- Supercomputers simulate devices to reduce the dust pollution caused by farming
- Computational fluid dynamics (CFD) studies improve the health and longevity of poultry
- Accurately measuring pesticide drift beyond intended crops reduces its harmful impact
Agricultural technology has grown by leaps and bounds over the past few decades. Better crops and tools allow fewer workers to produce more food. The American Farm Bureau estimates that the average American farmer feeds 165 people every year.
While countless people are working to make food cheaper and more available, researchers under Lingying Zhao's supervision at The Ohio State University (OSU) are tackling the problem from three distinct directions. To better understand the challenges facing the industry, let's take a look at some specific issues Zhao's team wants to solve.
Ryan Knight, a graduate student in Zhao’s group, is building an electrostatic precipitator, a device that captures particles from gas, for mitigation of dusty environments on farms. The precipitator consists of two grounded metal plates with high-voltage wires that run between them, creating electrical and magnetic fields.
When dusty air flows through the fields between the plates, the dust particles become ionized and can be collected on the plates. This gives Knight an idea of how much dust is in the air. However, testing and building a prototype is time-consuming and expensive, so Knight models the electrostatic precipitator at the Ohio Supercomputer Center (OSC) using COMSOL, a cross-platform finite element analysis, solver and multiphysics simulation software platform.
“Using the Ohio Supercomputer Center and COMSOL allows me to simulate a wide range of scenarios with different values for these parameters,” Knight said. “I’m able to figure out what the optimal configuration of these parameters might be, and so once we have the optimized parameters then we can move forward with building a prototype and testing that in the lab.
“Instead of me spending months and months in the lab … having to do that manually, I can just tell COMSOL, ‘try all these cases at once,’ so it definitely saves me a lot of time.”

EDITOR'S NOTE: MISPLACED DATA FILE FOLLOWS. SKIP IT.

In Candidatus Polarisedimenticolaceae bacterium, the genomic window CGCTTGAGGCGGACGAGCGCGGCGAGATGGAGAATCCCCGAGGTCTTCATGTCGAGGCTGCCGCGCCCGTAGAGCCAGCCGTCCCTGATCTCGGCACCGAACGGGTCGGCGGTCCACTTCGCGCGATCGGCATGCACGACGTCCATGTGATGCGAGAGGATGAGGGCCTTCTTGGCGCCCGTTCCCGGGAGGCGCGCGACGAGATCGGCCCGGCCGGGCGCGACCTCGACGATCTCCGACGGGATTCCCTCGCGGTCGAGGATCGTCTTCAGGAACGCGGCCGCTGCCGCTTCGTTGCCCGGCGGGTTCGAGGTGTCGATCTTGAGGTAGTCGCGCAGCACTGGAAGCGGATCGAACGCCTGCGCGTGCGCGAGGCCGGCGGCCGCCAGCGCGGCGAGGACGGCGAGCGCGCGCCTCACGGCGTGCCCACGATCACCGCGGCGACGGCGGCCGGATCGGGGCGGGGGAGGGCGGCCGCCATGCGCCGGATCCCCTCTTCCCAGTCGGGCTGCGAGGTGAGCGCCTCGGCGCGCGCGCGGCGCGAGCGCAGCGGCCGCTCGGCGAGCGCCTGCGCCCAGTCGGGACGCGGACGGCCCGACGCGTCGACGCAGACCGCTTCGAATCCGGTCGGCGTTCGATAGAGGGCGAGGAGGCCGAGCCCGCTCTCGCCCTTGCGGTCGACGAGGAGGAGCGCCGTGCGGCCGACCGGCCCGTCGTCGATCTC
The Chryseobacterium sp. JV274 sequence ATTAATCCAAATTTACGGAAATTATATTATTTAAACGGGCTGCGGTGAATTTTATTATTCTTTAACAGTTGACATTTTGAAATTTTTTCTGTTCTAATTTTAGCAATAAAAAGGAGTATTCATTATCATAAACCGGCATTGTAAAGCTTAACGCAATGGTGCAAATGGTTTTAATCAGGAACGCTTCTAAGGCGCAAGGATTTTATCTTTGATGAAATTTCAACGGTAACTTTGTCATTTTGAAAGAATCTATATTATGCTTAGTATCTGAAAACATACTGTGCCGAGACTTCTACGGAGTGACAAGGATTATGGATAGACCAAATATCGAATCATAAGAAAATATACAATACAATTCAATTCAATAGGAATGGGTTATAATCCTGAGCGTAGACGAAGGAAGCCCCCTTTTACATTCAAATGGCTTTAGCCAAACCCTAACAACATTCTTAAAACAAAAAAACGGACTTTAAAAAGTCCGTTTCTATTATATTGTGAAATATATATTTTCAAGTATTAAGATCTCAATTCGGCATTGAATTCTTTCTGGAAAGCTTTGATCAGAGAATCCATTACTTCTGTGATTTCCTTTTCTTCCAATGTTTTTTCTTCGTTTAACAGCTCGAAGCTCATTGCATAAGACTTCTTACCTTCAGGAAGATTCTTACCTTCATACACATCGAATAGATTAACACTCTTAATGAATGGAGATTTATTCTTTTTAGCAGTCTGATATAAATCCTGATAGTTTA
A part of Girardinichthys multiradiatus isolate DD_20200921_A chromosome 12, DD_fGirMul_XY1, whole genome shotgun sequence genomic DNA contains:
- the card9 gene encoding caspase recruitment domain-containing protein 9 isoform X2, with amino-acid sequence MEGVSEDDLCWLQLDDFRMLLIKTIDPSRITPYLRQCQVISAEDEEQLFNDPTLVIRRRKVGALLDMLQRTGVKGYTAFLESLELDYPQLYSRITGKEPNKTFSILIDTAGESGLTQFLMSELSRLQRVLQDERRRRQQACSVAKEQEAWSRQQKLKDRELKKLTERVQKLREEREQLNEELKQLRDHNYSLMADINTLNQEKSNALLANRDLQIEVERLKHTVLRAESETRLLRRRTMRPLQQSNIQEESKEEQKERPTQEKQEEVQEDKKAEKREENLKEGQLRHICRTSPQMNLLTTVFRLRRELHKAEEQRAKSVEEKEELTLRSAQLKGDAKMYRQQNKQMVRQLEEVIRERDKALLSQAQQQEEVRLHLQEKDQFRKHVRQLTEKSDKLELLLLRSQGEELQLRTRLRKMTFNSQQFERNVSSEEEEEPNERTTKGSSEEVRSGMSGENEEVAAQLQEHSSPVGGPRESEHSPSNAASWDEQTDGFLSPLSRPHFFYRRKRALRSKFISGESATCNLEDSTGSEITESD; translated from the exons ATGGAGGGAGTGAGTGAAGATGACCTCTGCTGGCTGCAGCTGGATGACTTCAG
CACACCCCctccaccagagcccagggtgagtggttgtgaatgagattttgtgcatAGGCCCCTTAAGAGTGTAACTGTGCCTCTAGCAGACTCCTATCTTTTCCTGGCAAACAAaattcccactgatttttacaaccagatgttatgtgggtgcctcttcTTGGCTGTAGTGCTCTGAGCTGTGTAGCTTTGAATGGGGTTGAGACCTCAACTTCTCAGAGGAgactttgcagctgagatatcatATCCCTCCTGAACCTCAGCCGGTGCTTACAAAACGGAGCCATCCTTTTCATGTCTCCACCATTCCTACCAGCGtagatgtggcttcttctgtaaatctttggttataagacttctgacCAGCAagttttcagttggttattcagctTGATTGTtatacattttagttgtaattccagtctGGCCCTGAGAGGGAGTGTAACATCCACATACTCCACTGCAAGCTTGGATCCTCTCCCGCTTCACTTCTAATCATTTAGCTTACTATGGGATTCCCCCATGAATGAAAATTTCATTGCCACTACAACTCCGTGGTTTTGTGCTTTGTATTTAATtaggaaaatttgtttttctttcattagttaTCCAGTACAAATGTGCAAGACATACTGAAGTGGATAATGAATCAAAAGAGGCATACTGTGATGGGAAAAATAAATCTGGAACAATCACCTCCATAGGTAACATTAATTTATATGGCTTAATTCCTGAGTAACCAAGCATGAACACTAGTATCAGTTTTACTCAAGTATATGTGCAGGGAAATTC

Poultry house environment
We’re hearing more about the health of poultry these days. Conscious shoppers now look for chickens and eggs that are raised free-range, with no antibiotics or hormones, and fed a GMO-free, organic diet. What we don’t hear as much about is the environment surrounding the chickens, including the air they breathe and their climate conditions.
Sun Chiang, a student under Dr. Zhao, is using OSC to model the indoor environment of poultry houses using the FLUENT computational fluid dynamics (CFD) software by Ansys. Through this package, she is able to model the air flow and dust emissions (seeing a pattern here?) so farmers and agricultural scientists can create better ventilation systems. These would improve both air quality and temperature control. Chickens are heavily affected by heat stress in the event of extreme weather conditions. For each heat wave, Zhao said farmers can lose up to 15 percent of the flock due to heat stress.
“After validation, we will be able to make some improvements; for example, changing the ventilation system or changing incoming air conditions to see how we can improve the environment,” Chiang said. “And it can have very practical meanings to help farmers improve their chickens and agricultural production.”
After a widespread bout of avian flu in 2015, researchers found that the disease could spread through the air via dust particles. Reducing dust emissions inside poultry houses can also improve and maintain healthy birds, as well as maintaining good air quality. The CFD software can model these conditions and run simulations quickly and efficiently. While career researchers appreciate the convenience of OSC, these attributes are especially helpful for student researchers, who have to fit in research between class time and writing dissertations.
“Working on OSC to run my case is very convenient because I have access to online systems from anywhere,” Chiang said. “I can work from the library, I can work from home, or check my case any time I want.”
Orchard pesticide spray application
The easiest way to prevent pests on produce that is grown higher off the ground—such as grapes, apples, and walnuts—is through pesticide spray. Because these pesticides are sprayed higher in the air than those on such crops as soybeans, there is a greater chance of drift, potentially affecting community health downwind. Spray also can be affected by weather conditions, varying tree canopy heights and the type of sprayer applying the pesticide.
Funded by a USDA grant, Zhao’s group worked with Heping Zhu, Ph.D., and former graduate student Yu Chen to create a CFD database to model a spray simulation that measures the percentage of the spray droplets that reach the target and those that drift beyond.
“Dr. Zhu developed a kind of intelligent sprayer that, with all this model knowledge, quickly has input from the environmental conditions, from the operating conditions it can quickly judge how effective your spray will be and how much environmental impact there will be.”